Taken at face value, mobile payments are considered more secure than credit cards, even more secure than EMV chip cards. Unlike chip cards, the payment credentials stored on the phone or watch are tokenized, whereas the chip card has the actual card number on the chip. Also, the phone requires an additional authentication (a fingerprint or a passcode) which the card does not require. This is the current case with Apple/Samsung/Android Pay. But there are other forms of payments both in the market and in start-ups whose focus is not on security. These start-ups are working on merchant-specific payment and loyalty apps, on-demand service apps, pay-at-the-table apps, and the vulnerability of these new forms of payments are driving increased security concerns.
In a survey of 3,700 IT security practitioners conducted by the Ponemon Institute on behalf of Gemalto, 54% of the companies represented have had their payments data breached four times in the last two years. This number is expected to rise as new payment forms are introduced and new payment disruptors enter the industry. The two most common problems cited are not being PCI DSS compliant, and lack of encryption.
If demonstrations at trade shows are any prediction of the near future of payments, then there will be many new forms of payments going on. The Amazon commercial shown at the end of the Super Bowl where Alec Baldwin asks his Amazon Echo to order replacement socks; a Tesla performing self-diagnosis, and ordering parts and scheduling service; and the Samsung smart refrigerator that has a camera inside to monitor food, and order groceries for delivery, are all harbingers of the future of “things” that will be making payments on our behalf.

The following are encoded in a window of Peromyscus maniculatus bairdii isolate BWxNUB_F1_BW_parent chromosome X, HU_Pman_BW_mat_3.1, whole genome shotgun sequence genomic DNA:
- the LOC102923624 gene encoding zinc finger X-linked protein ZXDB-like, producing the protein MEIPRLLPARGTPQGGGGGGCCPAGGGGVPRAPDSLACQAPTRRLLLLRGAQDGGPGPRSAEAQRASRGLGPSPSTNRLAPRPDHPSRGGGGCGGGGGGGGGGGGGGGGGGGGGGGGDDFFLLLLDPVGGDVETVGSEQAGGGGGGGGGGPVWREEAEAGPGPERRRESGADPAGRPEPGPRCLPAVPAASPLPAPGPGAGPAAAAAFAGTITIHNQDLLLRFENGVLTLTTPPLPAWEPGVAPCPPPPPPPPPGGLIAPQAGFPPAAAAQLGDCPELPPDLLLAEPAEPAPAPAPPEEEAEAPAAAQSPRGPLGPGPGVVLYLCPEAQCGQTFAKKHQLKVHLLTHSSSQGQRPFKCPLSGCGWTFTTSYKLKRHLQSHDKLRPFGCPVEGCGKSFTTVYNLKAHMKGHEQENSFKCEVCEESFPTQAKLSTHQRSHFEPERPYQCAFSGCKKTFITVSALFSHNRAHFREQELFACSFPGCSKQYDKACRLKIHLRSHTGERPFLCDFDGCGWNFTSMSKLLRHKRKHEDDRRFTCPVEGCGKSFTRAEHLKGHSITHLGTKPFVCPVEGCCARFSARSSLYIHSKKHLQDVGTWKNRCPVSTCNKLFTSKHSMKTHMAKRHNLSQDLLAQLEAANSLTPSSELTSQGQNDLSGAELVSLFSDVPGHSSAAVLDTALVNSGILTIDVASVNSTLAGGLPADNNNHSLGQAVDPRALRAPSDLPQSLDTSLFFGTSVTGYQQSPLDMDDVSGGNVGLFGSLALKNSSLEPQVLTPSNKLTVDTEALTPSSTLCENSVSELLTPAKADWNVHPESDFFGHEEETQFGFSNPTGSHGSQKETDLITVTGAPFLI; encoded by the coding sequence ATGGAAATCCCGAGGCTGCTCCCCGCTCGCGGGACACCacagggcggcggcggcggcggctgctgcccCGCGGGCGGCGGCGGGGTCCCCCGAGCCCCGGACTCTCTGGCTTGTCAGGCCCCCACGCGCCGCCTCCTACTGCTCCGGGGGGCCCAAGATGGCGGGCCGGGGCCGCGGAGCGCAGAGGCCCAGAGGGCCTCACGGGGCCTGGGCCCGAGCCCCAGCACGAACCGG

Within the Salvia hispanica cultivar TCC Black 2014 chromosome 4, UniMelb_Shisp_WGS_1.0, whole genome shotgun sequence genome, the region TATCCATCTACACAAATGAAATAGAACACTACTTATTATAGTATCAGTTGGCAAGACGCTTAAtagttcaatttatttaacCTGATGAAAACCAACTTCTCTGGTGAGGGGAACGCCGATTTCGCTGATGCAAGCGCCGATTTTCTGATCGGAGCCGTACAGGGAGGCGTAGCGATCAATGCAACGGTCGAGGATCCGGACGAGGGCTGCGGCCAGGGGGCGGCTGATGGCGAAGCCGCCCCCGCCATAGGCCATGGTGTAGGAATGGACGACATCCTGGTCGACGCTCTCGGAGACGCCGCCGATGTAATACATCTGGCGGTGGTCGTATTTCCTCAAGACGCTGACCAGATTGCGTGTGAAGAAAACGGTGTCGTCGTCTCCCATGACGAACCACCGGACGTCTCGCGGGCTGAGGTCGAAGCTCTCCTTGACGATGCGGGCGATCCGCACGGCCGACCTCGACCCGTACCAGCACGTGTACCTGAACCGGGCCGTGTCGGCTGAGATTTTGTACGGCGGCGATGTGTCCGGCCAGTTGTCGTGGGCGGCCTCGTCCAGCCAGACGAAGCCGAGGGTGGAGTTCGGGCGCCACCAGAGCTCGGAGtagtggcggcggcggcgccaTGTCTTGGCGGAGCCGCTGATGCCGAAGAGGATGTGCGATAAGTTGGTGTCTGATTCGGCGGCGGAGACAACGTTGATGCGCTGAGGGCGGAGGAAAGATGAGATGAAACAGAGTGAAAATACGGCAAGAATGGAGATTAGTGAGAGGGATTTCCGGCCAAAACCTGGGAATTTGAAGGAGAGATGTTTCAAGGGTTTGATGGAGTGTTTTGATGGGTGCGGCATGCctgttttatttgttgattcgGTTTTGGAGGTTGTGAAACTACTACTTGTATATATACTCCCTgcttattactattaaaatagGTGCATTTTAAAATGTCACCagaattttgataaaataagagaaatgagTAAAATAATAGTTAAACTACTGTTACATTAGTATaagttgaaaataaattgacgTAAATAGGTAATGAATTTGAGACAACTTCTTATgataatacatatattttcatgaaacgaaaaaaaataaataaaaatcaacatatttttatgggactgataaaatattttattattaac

But all of these connected devices are like adding more windows to the building – you’re creating more points of vulnerability, as demonstrated by the fact that the fridge has already been hacked and gmail credentials were compromised. Likewise, security researchers were able to show how the connected Tesla could be hacked (Tesla had a security patch remotely downloaded before any real hackers could take advantage).
So does all this imply that credit unions should avoid fraud by shunning the future of payments? Of course not! There are several recommendations to help keep your members data safe.
10 steps credit unions should take to keep member data safe
Credit unions need to assure members that the digital wallets and online wallets being enabled for debit and credit cards, namely Apple/Samsung/Android Pay as well as Visa Checkout and MasterPass, have the proper safeguards in place, and are backed by your zero liability on Visa and MasterCard signature rails.
Lou is the Director of Payments Strategy at CSCU and is responsible for providing leadership to the organization for emerging payments and industry trends, as well as managing the product portfolio.
Prior to joining CSCU, Lou was Director of Mobile Products within the North American Retail Payments division at FIS. There he was responsible for enabling seamless access from smartphones and tablets to FIS products and services.
Lou holds an MBA from Duke, and a Master’s degree in Computer Engineering from the University of South Florida.
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